The point is that these transactions in land, labour and product markets are not simply voluntary exchanges between equivalent parties.
Instead, the game is played with dice that are heavily loaded in favour of capital, especially large capital, through various means: social institutions that allow for discriminatory labour market practices; legal and regulatory institutions that can be mobilised to enhance the bargaining power of capital; and political forces that actively engage in supporting all of these.
These are in turn associated with various other more economic patterns that pile on the imbalances: financial institutions input and product markets that do not provide reasonable credit access, and so on.
So it may not be surprising that private agents find little value in accumulation strategies that are designed to enable structural transformation. Indeed, such transformation may even be to the detriment of their short term interests, if it reduces their bargaining power. What this means is that the Indian growth story has been reliant on corruption. So reining this in will also rein in the extravagant growth that has become so necessary not just for the survival of the government but also for the self-image of Indian elites.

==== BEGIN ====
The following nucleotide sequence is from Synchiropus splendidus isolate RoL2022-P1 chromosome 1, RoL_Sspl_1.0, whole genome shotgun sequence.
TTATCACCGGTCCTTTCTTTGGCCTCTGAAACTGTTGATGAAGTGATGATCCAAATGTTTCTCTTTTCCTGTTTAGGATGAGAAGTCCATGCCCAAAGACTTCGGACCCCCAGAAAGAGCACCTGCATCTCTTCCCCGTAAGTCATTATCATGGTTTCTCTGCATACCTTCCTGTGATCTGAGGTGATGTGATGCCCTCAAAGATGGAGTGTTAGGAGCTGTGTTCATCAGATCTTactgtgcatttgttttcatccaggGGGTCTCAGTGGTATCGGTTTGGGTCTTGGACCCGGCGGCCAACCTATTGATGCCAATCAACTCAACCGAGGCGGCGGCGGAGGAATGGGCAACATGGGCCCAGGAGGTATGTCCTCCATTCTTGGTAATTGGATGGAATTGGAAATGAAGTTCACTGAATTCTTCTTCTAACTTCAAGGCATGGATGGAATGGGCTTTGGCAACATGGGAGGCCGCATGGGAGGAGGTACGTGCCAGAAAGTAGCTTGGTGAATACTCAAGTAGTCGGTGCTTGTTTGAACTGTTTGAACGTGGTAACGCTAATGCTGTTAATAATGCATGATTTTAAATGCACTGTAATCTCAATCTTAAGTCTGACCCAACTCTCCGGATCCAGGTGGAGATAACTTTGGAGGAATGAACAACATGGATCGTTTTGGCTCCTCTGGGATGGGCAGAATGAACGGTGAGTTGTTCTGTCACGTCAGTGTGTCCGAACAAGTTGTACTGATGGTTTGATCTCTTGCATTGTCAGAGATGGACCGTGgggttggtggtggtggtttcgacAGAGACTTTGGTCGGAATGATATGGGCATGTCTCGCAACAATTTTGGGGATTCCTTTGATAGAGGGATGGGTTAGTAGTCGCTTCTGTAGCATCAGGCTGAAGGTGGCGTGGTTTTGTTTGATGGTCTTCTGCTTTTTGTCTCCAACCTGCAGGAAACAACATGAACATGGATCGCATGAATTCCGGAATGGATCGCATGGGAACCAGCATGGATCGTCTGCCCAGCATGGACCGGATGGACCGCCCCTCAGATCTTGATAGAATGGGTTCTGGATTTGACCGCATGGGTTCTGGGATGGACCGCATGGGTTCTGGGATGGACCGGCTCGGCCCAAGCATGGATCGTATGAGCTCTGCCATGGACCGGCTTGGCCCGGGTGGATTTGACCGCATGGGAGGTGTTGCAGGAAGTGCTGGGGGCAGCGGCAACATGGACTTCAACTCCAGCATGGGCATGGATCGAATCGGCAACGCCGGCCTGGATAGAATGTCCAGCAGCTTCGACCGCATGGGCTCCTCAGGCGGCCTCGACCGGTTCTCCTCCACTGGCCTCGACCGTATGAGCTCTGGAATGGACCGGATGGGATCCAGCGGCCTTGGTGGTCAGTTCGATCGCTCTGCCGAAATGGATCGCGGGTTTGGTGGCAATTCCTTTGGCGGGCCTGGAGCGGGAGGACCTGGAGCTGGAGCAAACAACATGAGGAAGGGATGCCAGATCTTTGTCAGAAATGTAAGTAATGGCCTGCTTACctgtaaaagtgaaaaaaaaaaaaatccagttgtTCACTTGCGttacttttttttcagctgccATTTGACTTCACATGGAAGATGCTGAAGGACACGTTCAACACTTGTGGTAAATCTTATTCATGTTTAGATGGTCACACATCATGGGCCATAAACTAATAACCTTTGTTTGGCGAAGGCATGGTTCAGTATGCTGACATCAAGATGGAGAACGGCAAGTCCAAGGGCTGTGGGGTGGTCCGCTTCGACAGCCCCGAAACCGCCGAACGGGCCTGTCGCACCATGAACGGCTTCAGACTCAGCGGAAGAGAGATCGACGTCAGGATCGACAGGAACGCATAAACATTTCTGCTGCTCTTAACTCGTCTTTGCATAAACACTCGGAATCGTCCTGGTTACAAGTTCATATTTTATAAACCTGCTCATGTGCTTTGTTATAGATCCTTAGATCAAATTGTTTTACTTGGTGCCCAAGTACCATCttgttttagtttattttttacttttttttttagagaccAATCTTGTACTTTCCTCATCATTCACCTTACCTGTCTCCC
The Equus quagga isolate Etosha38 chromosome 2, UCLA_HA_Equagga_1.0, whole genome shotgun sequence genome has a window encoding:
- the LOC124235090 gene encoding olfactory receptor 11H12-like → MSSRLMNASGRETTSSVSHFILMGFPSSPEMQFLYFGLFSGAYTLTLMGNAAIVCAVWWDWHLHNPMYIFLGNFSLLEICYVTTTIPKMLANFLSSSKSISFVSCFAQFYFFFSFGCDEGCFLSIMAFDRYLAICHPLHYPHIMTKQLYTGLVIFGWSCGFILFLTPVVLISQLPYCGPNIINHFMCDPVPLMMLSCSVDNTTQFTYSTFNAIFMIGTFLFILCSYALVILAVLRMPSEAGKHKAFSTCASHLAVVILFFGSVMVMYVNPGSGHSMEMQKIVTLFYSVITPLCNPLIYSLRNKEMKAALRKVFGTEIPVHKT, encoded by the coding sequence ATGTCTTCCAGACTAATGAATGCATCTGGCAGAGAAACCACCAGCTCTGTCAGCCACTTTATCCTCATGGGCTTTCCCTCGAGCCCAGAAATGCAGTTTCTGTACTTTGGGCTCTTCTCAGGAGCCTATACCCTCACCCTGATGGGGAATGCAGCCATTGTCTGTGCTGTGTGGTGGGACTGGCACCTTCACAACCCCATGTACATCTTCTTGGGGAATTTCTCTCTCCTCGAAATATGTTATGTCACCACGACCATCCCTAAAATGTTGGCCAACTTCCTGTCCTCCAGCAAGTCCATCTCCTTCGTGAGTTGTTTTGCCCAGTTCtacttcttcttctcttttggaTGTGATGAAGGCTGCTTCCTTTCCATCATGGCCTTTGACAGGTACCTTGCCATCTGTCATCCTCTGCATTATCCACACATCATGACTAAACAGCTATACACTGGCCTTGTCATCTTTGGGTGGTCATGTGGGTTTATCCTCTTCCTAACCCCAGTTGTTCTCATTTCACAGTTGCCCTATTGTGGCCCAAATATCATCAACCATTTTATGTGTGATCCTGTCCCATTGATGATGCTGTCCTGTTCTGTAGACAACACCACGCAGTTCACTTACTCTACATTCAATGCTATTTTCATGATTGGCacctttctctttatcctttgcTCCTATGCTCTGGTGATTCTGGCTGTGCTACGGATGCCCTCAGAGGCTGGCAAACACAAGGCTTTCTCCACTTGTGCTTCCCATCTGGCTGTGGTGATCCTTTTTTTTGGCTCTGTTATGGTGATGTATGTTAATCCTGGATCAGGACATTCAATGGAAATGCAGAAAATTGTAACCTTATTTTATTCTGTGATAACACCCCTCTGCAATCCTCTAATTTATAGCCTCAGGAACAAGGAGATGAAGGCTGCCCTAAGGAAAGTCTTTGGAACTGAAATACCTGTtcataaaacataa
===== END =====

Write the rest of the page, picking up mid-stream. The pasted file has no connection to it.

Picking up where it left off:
The only way Indian society can actually move out of this damaging and self-reinforcing nexus between capitalism and corruption is to shift gears and direction, to a strategy of economic development based on increasing workers' incomes and the provision of basic needs of all citizens. Maybe the social and political churning that we are witnessing is one step towards that broader realisation.
Image: Radia and her two biggest clients - Ratan Tata and Mukesh Ambani.
Image Courtesy: Business Standard
Other columns by Dr Jayati Ghosh:
World economy in 2011: Fragile and seeking miracles
Why India won't feel like celebrating this Independence Day
Global turmoil and the threats it holds for the Indian economy
The scariest thing about the world economy
Is Europe rushing headlong into economic destruction?
The finance minister has failed the common man